Cash-strapped airports could create much needed capacity by utilising data extracted from existing surveillance systems say leading industry consultants.
Speaking at the Helios conference in London on 4 February, a senior consultant for the company said that the results of their recent study showed that airports could benefit from significant cost savings by using existing infrastructure to collect valuable information.
The airport capacity enhancement (ACE) project conducted in conjunction with EUROCONTROL investigated the feasibility of collecting data on aircraft operations at single-slot airports for the purposes of increasing airside capacity.
Senior consultant at Helios, Adam Parkinson said that the report showed the value of data collection.
"By using data collected from existing surveillance systems such as radar, airport operators can maximise the use of their facilities, adding additional runway slots, reducing delays and improving overall efficiency," he said.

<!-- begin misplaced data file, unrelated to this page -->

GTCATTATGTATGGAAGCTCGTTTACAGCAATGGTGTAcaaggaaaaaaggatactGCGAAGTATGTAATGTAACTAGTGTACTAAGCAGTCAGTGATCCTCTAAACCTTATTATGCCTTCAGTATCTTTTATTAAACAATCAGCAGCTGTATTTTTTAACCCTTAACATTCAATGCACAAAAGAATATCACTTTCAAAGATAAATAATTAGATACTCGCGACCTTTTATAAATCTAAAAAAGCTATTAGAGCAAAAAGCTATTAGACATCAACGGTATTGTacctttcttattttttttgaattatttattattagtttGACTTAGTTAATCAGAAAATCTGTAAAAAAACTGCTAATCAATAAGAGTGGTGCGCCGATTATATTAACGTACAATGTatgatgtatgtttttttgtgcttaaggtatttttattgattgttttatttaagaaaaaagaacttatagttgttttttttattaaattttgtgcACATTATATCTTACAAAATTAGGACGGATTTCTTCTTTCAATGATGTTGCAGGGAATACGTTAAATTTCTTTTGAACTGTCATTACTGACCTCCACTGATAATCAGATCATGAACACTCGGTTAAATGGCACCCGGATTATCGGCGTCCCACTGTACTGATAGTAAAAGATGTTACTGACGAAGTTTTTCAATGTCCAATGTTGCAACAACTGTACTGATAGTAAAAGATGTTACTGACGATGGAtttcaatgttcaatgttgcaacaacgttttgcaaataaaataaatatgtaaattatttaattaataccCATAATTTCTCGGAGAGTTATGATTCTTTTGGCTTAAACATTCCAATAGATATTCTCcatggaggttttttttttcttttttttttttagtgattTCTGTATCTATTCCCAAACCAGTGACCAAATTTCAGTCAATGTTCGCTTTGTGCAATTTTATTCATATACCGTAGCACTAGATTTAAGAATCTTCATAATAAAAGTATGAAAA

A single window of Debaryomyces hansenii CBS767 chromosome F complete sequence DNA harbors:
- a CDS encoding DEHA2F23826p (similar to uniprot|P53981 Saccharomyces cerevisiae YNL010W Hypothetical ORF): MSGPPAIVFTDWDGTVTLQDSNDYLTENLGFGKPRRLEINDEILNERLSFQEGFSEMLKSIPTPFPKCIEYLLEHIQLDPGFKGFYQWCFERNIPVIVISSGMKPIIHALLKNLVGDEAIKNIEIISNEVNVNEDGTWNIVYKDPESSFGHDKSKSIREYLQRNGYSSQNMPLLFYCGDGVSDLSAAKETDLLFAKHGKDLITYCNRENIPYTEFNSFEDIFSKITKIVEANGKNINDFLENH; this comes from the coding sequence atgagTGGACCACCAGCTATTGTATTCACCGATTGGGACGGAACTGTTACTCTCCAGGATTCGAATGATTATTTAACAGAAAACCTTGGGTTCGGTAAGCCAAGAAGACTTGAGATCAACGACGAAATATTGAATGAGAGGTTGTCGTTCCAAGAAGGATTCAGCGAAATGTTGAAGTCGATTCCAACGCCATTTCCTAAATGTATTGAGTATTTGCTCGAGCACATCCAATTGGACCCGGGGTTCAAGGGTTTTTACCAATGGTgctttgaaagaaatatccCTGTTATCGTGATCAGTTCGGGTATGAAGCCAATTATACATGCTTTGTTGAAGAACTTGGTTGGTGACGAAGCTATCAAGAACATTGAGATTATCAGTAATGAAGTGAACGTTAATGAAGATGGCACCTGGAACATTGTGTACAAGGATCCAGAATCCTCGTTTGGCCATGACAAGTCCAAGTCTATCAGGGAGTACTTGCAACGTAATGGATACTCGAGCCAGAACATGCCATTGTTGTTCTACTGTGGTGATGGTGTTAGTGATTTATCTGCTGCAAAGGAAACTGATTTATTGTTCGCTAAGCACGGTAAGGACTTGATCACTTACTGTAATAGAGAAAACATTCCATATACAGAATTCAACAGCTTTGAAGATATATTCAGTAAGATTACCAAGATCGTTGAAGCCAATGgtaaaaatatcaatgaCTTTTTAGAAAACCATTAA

The ACE research team looked at a variety of data including flight, aircraft movement, controller data and airport infrastructure and resource usage.
The team used data that could be collected by wide-area multilateration (MLAT) surveillance equipment and surface movement radar (SMR) as well as the advanced automatic dependent surveillance - broadcast (ADS-B) systems.
"We want to monitor an aircrafts movement from the moment it touches the ground until the wheels leave," Parkinson said.
"At the moment we are using a team of volunteers with clipboards and pens. The next logical step is to move to automated data capture, which is entirely feasible using existing airport surveillance."
Once an airport collects a sufficient range of data, the information is merged with static data such as airplane call signs and signatures. The data is then coordinated through common data formats and clearly unified interface specifications to provide a clear picture of where an airport's performance can be improved on.
At present the ACE project has completed preliminary studies into the feasibility of data collection and is now undertaking cost benefit studies.
By Daniel Garrun.